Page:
The Swiss pavilion was brilliant (except for the glaring access of Swiss chocolate - what was that all about?!) The concept is based on the finite resources of the world. You find yourself in a makeshift supermarket composed of four rooms - one for coffee, one for apples, one for salt and one for water. Any produce that you find is yours for the taking. But, you are reminded, whatever you take now means there is less for those that come after you. The first room (coffee) was still relatively full as people had just been given this message. However the second room was devoid of apples and the salt room was fairly empty too. The water room had been stripped of plastic cups and the water fountain showed that a large proportion of the water resource for the pavilion had already been used up. Despite the fact that we had witnessed what happens when people just take whatever they want without considering what they and others might need, people were turning the tap on to wash their hands and fill their bottles up as if they hadn't been listening at all.
So there are our top tips for visiting Expo based on our 12 hour day of wandering the pavilions. Let me know if you are going or have been and have any tips to add!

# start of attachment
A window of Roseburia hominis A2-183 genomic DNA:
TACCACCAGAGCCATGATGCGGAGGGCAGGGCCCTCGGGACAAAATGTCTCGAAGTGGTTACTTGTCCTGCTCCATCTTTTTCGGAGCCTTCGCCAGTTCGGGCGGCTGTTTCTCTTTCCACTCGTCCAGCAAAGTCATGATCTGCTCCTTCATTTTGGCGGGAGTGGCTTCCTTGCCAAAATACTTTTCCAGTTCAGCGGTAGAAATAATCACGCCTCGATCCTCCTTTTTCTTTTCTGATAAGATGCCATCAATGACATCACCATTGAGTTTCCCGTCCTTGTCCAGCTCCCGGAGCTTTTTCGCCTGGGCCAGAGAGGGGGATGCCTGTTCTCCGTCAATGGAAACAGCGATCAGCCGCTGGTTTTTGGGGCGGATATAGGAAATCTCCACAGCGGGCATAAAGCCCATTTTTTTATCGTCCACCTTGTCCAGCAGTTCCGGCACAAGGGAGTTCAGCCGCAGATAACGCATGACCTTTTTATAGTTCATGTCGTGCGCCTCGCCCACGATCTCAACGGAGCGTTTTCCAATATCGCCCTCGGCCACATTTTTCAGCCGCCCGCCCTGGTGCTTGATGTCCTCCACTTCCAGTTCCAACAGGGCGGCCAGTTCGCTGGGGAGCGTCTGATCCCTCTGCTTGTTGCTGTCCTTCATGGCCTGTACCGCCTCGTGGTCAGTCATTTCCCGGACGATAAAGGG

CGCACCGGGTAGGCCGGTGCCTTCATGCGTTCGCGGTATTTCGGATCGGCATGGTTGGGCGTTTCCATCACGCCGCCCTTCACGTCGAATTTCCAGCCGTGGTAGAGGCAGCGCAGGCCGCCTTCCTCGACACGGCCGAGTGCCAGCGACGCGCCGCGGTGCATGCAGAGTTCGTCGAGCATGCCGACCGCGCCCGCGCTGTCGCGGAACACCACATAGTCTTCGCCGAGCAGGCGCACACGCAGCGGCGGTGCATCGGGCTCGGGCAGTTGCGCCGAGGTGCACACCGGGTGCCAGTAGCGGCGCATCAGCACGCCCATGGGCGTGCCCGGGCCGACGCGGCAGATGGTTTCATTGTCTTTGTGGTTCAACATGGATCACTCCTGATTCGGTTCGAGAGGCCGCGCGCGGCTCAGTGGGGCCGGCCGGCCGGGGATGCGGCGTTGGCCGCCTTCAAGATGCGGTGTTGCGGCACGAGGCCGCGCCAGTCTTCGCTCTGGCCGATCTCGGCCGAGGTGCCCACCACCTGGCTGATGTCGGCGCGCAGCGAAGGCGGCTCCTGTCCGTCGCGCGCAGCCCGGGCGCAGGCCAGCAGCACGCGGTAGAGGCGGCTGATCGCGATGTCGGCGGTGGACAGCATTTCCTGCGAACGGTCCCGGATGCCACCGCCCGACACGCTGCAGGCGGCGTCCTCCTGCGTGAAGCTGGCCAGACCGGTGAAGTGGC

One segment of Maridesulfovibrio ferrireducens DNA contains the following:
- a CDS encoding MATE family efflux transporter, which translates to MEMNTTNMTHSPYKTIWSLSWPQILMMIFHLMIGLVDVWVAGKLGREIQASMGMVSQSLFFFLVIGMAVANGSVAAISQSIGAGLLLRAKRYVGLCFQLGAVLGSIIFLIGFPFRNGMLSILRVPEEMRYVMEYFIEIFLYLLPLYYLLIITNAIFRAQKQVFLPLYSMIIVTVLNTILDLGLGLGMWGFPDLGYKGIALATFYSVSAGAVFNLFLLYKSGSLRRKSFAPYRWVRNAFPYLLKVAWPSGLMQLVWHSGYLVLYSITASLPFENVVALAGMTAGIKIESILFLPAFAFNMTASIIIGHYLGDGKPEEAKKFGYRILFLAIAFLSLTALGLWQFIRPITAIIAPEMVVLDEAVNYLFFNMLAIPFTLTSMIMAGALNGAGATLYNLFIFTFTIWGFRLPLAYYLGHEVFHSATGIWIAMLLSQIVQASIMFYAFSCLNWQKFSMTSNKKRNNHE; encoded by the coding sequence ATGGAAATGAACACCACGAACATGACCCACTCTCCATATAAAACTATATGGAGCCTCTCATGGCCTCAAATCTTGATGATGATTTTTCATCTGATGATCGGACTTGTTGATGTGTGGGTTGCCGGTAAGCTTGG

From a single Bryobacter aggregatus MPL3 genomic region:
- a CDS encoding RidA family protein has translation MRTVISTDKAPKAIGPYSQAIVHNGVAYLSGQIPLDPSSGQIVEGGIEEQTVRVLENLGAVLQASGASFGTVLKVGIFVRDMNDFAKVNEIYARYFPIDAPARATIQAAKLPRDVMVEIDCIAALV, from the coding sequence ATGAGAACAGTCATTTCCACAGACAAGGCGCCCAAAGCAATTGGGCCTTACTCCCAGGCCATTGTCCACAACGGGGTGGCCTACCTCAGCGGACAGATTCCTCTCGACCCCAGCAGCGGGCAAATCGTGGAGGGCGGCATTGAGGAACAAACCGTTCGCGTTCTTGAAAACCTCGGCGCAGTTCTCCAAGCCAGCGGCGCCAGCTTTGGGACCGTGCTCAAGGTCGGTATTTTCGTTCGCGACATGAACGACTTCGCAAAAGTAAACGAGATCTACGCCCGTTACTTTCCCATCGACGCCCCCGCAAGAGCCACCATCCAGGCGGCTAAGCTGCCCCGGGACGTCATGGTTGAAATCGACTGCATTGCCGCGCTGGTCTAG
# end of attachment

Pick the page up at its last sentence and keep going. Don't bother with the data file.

The Slow Food pavilion was a series of simple wooden huts filled with educational materials and displays.
And a great place for wine and cheese tasting too!
A glass of wine plus a tasting of four cheeses (they change every week) costs €10 - even better, you get to take the wine glass home with you! Additional glasses cost €4.
The Swiss pavilion was a brilliant concept and asked us the fundamental question: are you scared of going without?
Inside the Qatar pavilion and below, inside the Moroccan pavilion which was lovely and calming to wander about until you reached the boiling hot desert room! Not a bad gift shop either :)
Austria's concept of creating fresh mountain air was not lost on me and was such a welcome break from the heat! I really wanted to grab some apple strudel, it looked so tempting!
Spot the sign that made me laugh... immature, I know...
Inside the Italy pavilion where miniature sculptures of regional chefs stood proud and mirrored halls catapulted the beauty of the peninsula into 4D.
The Tree of Life, a water and light show to sit back and rest your poor legs at!
The UK pavilion, a huge bee hive made of wires and lights. Pimms is served here too but don't expect European alcohol measurements, this is a firmly British establishment!
Brazil: a canopy that stretches above a miniature rainforest (but really everyone just goes to walk across the big bouncy net - not to be attempted in heels like the poor girl we saw struggling with her boyfriend, although he fell down first!)
We only just brushed the surface of Expo, there were so many other pavilions we wanted to see (Cocoa pavilion and Lindt shop, I am looking at you).
Hopefully if we get time this summer we will head back - although there's so much coming up! I'll be graduating next month and then we're heading to Canada for an entire month! Once back, we're off to France with my family and then it will be near enough time to head back to Exeter to begin life as a masters student, eek!
We shall see, Expo, we shall see.